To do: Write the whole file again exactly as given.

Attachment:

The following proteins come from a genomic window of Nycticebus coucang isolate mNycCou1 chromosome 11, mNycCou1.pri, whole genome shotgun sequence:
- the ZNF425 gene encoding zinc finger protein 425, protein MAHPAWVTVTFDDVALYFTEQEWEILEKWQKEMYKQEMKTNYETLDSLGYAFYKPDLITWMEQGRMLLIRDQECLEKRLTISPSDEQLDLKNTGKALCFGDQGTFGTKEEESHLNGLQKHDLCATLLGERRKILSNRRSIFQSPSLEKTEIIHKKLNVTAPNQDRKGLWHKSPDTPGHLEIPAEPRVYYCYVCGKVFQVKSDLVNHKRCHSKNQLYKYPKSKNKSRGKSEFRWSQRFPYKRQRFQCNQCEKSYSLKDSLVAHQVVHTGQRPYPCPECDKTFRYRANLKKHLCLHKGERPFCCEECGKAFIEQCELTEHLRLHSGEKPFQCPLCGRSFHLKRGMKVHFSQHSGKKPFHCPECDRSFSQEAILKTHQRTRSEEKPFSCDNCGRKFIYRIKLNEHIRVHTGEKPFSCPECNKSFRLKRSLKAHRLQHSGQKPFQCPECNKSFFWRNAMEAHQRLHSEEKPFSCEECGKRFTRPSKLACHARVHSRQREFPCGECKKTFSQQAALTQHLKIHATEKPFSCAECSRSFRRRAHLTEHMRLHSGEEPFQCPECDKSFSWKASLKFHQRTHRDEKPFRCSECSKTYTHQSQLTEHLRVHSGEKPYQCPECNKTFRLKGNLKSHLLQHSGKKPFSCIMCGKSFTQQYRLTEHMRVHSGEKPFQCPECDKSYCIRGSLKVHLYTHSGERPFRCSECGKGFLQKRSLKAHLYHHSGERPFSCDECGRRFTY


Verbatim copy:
The following proteins come from a genomic window of Nycticebus coucang isolate mNycCou1 chromosome 11, mNycCou1.pri, whole genome shotgun sequence:
- the ZNF425 gene encoding zinc finger protein 425, protein MAHPAWVTVTFDDVALYFTEQEWEILEKWQKEMYKQEMKTNYETLDSLGYAFYKPDLITWMEQGRMLLIRDQECLEKRLTISPSDEQLDLKNTGKALCFGDQGTFGTKEEESHLNGLQKHDLCATLLGERRKILSNRRSIFQSPSLEKTEIIHKKLNVTAPNQDRKGLWHKSPDTPGHLEIPAEPRVYYCYVCGKVFQVKSDLVNHKRCHSKNQLYKYPKSKNKSRGKSEFRWSQRFPYKRQRFQCNQCEKSYSLKDSLVAHQVVHTGQRPYPCPECDKTFRYRANLKKHLCLHKGERPFCCEECGKAFIEQCELTEHLRLHSGEKPFQCPLCGRSFHLKRGMKVHFSQHSGKKPFHCPECDRSFSQEAILKTHQRTRSEEKPFSCDNCGRKFIYRIKLNEHIRVHTGEKPFSCPECNKSFRLKRSLKAHRLQHSGQKPFQCPECNKSFFWRNAMEAHQRLHSEEKPFSCEECGKRFTRPSKLACHARVHSRQREFPCGECKKTFSQQAALTQHLKIHATEKPFSCAECSRSFRRRAHLTEHMRLHSGEEPFQCPECDKSFSWKASLKFHQRTHRDEKPFRCSECSKTYTHQSQLTEHLRVHSGEKPYQCPECNKTFRLKGNLKSHLLQHSGKKPFSCIMCGKSFTQQYRLTEHMRVHSGEKPFQCPECDKSYCIRGSLKVHLYTHSGERPFRCSECGKGFLQKRSLKAHLYHHSGERPFSCDECGRRFTY